Tue, Oct 12, 2010
School Funding More "Fair" in NJ Than in New York
By Beth Fertig
New Jersey ranks second in the nation when it comes to equitably funding its public schools, according to a new report card.
Researchers at Rutgers University and the Education Law Center in Newark found the state did a good job of giving more money to poor districts, after a lawsuit was settled in the late 1990s. They gave the state an A.
That's a big contrast to what happened in New York says Geri Palast, executive director of the Campaign for Fiscal Equity, which brought a similar lawsuit here. "In New York, which ranks 46th in the nation, poor children are only getting 82 percent of what the rich kids are getting," she says. New York got a D on the new report card.
The data is based on 2007 funding figures, but she says things barely changed after the Campaign for Fiscal Equity won its case because budget cuts were made just as New York began adding more money to schools. The extra $5.5 billion in aid that was promised over four years was frozen and then cut, dragging it out to a ten-year plan.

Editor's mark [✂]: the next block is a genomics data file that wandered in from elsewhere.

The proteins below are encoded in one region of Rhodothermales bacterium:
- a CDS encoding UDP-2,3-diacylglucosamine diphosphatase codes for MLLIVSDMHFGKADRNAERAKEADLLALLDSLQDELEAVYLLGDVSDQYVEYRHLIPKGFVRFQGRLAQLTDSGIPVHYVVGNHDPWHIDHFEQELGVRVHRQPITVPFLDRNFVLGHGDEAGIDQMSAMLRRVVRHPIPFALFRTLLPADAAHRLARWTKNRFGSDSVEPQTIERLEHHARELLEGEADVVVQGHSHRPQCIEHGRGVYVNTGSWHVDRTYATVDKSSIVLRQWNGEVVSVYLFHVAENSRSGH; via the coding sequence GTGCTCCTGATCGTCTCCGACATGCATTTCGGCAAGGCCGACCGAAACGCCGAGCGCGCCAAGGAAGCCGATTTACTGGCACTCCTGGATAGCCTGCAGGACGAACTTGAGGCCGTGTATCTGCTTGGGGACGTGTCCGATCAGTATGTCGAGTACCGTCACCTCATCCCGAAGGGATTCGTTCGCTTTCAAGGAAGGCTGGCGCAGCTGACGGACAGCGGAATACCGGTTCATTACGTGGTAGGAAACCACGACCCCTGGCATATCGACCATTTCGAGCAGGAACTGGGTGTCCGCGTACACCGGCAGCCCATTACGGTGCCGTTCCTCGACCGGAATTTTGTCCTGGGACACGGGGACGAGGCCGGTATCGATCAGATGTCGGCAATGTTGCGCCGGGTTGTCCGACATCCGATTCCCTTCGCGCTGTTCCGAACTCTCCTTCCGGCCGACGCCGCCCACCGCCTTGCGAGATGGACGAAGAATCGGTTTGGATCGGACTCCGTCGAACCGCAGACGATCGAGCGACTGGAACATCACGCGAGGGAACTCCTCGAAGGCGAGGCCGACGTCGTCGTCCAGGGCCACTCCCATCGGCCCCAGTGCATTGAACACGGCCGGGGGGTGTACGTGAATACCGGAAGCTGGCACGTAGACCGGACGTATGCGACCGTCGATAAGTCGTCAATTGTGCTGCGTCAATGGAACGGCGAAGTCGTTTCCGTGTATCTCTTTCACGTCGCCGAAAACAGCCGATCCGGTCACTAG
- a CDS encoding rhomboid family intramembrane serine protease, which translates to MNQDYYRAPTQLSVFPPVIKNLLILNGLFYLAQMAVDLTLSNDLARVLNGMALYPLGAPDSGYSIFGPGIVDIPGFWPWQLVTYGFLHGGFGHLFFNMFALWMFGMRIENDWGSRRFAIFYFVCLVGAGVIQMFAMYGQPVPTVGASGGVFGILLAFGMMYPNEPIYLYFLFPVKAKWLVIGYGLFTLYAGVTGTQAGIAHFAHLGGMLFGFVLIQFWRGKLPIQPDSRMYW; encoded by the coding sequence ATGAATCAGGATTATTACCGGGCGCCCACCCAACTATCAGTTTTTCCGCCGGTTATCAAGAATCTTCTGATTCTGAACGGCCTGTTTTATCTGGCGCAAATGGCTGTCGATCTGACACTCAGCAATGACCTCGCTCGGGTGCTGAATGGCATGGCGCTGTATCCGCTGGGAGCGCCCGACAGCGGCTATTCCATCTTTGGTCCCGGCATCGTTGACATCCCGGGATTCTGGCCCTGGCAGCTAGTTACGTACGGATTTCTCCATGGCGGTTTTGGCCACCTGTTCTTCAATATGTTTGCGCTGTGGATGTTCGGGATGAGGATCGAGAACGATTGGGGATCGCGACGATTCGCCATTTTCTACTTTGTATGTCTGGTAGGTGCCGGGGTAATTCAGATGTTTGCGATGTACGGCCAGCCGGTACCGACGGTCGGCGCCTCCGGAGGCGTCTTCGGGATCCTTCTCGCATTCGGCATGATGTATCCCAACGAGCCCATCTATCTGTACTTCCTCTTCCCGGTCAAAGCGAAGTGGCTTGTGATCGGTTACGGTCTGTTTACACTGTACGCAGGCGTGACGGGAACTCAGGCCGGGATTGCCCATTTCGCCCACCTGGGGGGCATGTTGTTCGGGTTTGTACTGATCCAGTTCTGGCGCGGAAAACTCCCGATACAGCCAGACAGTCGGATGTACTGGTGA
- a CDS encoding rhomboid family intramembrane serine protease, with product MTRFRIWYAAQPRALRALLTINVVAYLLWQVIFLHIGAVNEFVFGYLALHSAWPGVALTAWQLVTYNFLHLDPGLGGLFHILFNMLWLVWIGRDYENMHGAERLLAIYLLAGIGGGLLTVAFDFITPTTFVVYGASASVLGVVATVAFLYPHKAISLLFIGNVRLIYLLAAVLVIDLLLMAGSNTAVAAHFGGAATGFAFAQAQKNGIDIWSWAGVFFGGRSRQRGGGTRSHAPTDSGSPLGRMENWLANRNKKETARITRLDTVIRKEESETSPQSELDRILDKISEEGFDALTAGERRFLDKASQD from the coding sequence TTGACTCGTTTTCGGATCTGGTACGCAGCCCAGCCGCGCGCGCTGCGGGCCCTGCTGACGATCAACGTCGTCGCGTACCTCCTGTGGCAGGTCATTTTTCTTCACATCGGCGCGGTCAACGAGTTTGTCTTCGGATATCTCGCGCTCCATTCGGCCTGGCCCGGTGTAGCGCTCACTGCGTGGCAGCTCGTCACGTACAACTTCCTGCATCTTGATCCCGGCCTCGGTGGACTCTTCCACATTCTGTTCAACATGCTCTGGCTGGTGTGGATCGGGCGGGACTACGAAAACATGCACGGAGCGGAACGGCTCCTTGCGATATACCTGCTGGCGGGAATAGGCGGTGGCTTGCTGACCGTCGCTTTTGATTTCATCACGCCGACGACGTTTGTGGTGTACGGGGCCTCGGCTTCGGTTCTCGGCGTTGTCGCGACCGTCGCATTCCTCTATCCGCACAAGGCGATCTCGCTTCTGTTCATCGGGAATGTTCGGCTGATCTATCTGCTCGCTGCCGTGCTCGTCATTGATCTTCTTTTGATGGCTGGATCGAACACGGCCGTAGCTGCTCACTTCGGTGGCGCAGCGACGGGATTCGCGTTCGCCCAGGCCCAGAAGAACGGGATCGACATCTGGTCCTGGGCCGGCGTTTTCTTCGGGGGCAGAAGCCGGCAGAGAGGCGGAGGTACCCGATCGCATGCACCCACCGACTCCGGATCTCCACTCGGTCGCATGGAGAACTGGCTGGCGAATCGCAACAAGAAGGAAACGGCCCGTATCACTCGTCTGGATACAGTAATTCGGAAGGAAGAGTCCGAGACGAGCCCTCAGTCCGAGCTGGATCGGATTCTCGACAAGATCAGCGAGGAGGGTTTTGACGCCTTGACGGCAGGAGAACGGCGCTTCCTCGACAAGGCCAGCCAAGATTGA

Utah placed first in the national ranking of equitable school funding, which also looked at regional labor markets, student characteristics, and population density.
Parents from across the state march on the Capitol in Albany to show support for CFE.
CFE v. State of New York
In 2006, after 13 years in the Courts, the New York State Court of Appeals affirmed the right of every public school student in New York to the opportunity for a sound basic education and the stateâ€™s responsibility to adequately fund this right, but deferred to the Governor and the Legislature to determine the appropriate amount. more >